§ 6. Mr. Martlew
To ask the Chancellor of the Duchy of Lancaster what has been the increase in dollar export prices in the United Kingdom and in other Organisation for Economic Co-operation and Development countries in the latest year for which figures are available.
§ The Minister for Trade (Mr. Alan Clark)
In the year to June 1987 United Kingdom dollar export prices increased by 6 per cent., compared with an increase of almost 11 per cent. for the industrial countries of the OECD taken together.
§ Mr. Martlew
Does the Minister agree that the rise he has described has been a major disincentive to British industry and has reduced our competitiveness? Does he agree also that, because of these policies, British industry is becoming less competitive under this Government than it was in previous times? Is that not a major reason for the crisis in the balance of payments, which showed a record deficit in 1987?
§ Mr. Clark
If the hon. Gentleman has a research assistant, I suggest that he sacks him, because the facts are precisely the opposite. In fact, our exports to the United States rose by 7 per cent. in sterling terms—and by 19 per cent. in dollar terms. That was achieved against an appreciation of the currency of 14 per cent.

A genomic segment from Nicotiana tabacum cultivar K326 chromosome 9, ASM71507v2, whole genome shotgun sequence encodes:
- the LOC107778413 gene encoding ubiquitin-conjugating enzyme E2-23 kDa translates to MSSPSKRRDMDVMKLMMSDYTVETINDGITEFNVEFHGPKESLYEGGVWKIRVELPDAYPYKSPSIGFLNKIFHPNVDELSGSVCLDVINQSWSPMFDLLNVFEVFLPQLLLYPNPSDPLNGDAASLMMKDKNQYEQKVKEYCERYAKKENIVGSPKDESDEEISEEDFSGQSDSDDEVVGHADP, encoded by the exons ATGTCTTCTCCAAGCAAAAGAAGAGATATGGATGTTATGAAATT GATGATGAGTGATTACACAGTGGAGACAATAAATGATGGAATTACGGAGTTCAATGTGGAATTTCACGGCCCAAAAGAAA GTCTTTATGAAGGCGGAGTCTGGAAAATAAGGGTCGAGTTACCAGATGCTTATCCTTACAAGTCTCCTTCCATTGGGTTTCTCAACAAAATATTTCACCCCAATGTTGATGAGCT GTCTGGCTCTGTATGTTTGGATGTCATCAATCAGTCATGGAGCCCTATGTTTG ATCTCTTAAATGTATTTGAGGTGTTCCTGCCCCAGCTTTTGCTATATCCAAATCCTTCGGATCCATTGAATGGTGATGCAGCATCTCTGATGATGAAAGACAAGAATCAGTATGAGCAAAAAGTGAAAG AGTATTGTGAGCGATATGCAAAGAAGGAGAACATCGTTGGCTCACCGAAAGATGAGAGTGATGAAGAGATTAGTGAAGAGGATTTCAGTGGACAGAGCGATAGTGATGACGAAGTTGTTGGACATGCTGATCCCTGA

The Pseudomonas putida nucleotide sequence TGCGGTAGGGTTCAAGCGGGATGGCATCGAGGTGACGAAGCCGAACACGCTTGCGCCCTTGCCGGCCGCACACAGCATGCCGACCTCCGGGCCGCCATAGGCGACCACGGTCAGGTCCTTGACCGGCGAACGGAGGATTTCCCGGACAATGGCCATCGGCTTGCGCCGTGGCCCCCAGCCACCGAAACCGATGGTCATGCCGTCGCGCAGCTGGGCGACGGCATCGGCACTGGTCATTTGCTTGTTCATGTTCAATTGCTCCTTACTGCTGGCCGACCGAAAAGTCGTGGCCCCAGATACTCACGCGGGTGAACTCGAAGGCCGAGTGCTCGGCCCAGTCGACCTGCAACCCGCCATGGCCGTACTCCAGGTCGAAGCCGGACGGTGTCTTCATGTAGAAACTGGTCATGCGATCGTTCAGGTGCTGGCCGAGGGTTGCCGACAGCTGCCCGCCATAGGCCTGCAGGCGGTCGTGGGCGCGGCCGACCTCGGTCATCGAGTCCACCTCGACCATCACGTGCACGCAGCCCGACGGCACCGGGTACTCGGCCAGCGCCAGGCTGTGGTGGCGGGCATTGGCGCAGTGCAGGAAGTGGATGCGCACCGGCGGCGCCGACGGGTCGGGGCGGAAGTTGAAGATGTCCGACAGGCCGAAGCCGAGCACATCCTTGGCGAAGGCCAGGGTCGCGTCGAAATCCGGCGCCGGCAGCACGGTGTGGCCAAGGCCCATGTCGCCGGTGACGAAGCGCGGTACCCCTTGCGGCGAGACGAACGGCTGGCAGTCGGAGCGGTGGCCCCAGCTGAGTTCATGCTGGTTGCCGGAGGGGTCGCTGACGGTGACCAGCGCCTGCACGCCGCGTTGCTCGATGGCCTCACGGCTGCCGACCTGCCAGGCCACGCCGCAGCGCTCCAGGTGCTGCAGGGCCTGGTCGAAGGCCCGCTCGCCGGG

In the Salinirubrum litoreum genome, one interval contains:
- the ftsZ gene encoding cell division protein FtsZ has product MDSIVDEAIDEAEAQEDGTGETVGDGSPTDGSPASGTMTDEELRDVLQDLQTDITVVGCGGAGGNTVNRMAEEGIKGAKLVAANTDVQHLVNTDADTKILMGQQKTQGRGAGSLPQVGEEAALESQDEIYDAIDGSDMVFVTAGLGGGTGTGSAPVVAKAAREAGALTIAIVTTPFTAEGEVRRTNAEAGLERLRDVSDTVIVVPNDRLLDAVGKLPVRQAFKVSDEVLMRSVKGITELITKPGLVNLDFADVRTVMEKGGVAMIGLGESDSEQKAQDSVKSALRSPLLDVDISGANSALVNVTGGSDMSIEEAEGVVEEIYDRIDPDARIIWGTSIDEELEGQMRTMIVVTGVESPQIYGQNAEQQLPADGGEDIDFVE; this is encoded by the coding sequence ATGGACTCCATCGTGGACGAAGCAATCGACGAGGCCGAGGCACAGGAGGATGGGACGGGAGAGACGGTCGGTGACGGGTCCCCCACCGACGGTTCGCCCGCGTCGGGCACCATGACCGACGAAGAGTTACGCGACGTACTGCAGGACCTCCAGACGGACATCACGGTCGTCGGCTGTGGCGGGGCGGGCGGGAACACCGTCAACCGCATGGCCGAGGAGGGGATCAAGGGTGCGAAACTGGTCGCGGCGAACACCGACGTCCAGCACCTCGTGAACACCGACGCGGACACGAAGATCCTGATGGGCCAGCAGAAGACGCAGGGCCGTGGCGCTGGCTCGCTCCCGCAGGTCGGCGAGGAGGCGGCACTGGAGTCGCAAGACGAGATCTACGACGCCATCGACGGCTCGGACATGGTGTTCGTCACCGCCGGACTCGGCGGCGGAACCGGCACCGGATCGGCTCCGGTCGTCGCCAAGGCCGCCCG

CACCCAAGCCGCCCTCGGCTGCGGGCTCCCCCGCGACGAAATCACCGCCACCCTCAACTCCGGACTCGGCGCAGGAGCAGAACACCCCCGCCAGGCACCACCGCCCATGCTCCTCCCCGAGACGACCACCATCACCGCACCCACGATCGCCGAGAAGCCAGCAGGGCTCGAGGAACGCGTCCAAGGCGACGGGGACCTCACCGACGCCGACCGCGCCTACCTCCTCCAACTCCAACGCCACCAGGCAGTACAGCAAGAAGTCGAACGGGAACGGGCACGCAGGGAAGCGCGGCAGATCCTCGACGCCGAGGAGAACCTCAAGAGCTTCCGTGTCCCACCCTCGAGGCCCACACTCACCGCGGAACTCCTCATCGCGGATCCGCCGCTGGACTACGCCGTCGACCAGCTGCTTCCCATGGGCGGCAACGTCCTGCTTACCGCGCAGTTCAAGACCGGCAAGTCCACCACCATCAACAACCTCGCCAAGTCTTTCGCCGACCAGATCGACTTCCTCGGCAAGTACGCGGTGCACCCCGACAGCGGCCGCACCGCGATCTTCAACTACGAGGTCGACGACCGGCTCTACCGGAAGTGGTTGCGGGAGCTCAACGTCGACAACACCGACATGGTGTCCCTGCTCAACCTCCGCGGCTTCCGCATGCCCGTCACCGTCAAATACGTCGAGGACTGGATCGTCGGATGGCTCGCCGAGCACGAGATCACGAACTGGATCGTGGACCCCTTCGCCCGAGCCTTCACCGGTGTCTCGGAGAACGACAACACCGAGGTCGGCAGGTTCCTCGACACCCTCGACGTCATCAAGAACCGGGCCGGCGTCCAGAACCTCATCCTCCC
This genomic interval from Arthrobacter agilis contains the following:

§ Mr. Gould
Will the Minister confirm that every one of the commonly used indices of competitiveness shows a loss of competitiveness of British industry under this Government? Will he accordingly refrain from repeating the false claims made by the Prime Minister on this front, and will he advise his ministerial colleagues to do likewise? What is the point of producing Government statistics and then systematically misrepresenting them?
§ Mr. Clark
With the greatest respect, Mr. Speaker, I think that you were extremely tolerant to allow the hon. Gentleman's question, which had nothing to do with exchange rates. However, I am quite prepared to tell the hon. Gentleman that I do not subscribe to the view that British exports are best served by a steadily depreciating currency. He should know that the two countries with the largest trade surpluses are those with the hardest and fastest appreciating currencies. The country with the largest deficit is the one whose currency has depreciated by one third in the past 18 months.